At the low-energy muon facility various upgrades are planned to significantly extend the current experimental capabilities, and to open new research direction in LE-µSR.
Sample-preparation chamber with a new sample-transfer system
In the LEM instrument we plan to install a new sample-transfer system. So far, samples are mounted on a sample plate on air before transferring them to the ultra-high vacuum system of LEM, severely limiting, for example, the study of magnetic surfaces, due to surface contamination. In order to address this issue, a sample-preparation chamber is under development that will make it possible to mount and transfer samples in vacuum to the LEM instrument. This will also significantly reduce the time for sample change, which takes about three to four hours at the moment.
Reduction of beam spot size by collimation
A further focus is to enable the study of relatively small samples of 5×5 mm2 by muon-beam collimation. The accompanying rate loss will be compensated by improving the focusing of the µE4 beamline on the LEM moderator target using a solenoid at the end of the beamline (see below), thereby increasing the rate of low-energy muons by 40 %. The ability of working with such small samples will be in particular important for novel quantum materials, which can be often grown with high quality only on small substrates. Investigating them with LE-µSR is currently only possible if a mosaic of at least four of such samples can be grown with high and similar quality within a reasonable time, which is not always possible. Also, applying an electric field or passing a high electrical current through samples can be controlled significantly better for small sample sizes. Finally, with the ability to generate smaller beam spots by collimation at a still acceptable beam rate, one can mount up to five samples at once, thus significantly reducing the time needed for sample changes.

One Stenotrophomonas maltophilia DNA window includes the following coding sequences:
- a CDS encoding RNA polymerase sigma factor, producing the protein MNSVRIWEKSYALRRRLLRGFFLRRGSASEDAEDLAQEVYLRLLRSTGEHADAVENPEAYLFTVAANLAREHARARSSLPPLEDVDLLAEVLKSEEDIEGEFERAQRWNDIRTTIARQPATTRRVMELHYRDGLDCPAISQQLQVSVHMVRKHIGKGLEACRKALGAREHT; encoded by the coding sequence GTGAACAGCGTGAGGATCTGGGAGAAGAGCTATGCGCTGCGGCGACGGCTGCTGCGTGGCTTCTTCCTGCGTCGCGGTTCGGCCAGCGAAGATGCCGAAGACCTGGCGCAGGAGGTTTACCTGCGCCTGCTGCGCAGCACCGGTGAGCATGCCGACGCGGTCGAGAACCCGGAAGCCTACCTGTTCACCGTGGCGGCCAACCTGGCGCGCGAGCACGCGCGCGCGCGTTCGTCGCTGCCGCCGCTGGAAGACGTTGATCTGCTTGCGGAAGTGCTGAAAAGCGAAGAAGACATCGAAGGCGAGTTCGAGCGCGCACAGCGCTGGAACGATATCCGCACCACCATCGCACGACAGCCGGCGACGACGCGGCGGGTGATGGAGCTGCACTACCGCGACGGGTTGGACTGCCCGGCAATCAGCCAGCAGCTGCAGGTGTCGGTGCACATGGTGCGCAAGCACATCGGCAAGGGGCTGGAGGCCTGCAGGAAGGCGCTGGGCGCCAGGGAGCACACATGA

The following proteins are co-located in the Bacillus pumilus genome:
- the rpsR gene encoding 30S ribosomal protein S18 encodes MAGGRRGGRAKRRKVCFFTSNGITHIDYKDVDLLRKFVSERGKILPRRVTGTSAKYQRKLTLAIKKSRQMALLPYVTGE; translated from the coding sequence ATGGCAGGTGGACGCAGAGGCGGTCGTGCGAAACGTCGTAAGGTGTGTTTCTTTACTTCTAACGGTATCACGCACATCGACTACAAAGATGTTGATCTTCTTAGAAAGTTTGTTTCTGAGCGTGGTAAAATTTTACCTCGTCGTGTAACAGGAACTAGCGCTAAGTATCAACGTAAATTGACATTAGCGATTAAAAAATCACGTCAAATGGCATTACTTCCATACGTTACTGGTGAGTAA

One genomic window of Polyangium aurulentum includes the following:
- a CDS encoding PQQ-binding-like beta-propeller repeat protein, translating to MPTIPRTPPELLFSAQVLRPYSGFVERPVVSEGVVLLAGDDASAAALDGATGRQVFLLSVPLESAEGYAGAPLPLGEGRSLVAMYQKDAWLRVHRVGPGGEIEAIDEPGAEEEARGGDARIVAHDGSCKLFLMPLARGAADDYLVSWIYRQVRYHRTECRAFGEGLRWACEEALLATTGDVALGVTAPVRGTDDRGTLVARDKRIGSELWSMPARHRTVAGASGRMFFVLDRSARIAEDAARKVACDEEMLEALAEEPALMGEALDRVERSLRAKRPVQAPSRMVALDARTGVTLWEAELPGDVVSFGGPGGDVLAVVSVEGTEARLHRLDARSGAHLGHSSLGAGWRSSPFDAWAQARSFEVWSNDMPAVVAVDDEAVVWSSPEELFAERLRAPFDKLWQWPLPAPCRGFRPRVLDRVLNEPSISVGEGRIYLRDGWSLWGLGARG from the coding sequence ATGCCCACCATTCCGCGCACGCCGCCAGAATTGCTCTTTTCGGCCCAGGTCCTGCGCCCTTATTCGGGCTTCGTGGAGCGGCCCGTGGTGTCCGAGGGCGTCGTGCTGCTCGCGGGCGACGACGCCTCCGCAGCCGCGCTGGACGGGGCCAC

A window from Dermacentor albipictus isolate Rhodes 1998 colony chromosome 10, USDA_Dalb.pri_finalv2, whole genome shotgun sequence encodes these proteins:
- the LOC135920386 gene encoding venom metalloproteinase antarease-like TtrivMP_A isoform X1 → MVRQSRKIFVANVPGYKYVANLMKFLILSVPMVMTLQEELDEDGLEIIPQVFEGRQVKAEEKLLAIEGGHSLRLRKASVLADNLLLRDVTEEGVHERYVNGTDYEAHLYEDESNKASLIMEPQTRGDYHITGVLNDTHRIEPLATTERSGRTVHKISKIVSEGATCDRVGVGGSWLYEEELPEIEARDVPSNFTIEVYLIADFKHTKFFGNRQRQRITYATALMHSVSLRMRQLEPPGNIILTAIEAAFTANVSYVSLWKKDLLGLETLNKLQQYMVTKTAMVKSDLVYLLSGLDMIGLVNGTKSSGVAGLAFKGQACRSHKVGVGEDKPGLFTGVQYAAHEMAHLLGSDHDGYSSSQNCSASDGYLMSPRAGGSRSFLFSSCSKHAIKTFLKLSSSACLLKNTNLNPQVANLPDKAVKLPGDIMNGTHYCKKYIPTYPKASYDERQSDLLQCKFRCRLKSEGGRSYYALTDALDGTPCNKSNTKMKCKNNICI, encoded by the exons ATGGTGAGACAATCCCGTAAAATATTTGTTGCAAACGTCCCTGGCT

Upgrade of µE4 beamline
As a first step towards a higher beam rate on the existing 30x30 mm2 moderator target, a special, normal conducting solenoid with compensated fringe fields is under development. By replacing the last quadrupole triplet of the current µE4 beamline, a 40% increase of surface muon beam rate on moderator target can be envisaged, while keeping the total beam rate constant. In collaboration with the magnet group of the GFA Division at PSI, the solenoid is planned to be ready for installation in 2025.
As a final, ultimate upgrade, we continue a simulation and design study of the “Super µE4” beamline, where all quadrupole triplets are replaced by normal conducting solenoids. A ~50% rate increase of the total beam rate appears to be feasible, while a gain on moderator of 65% seems to be possible.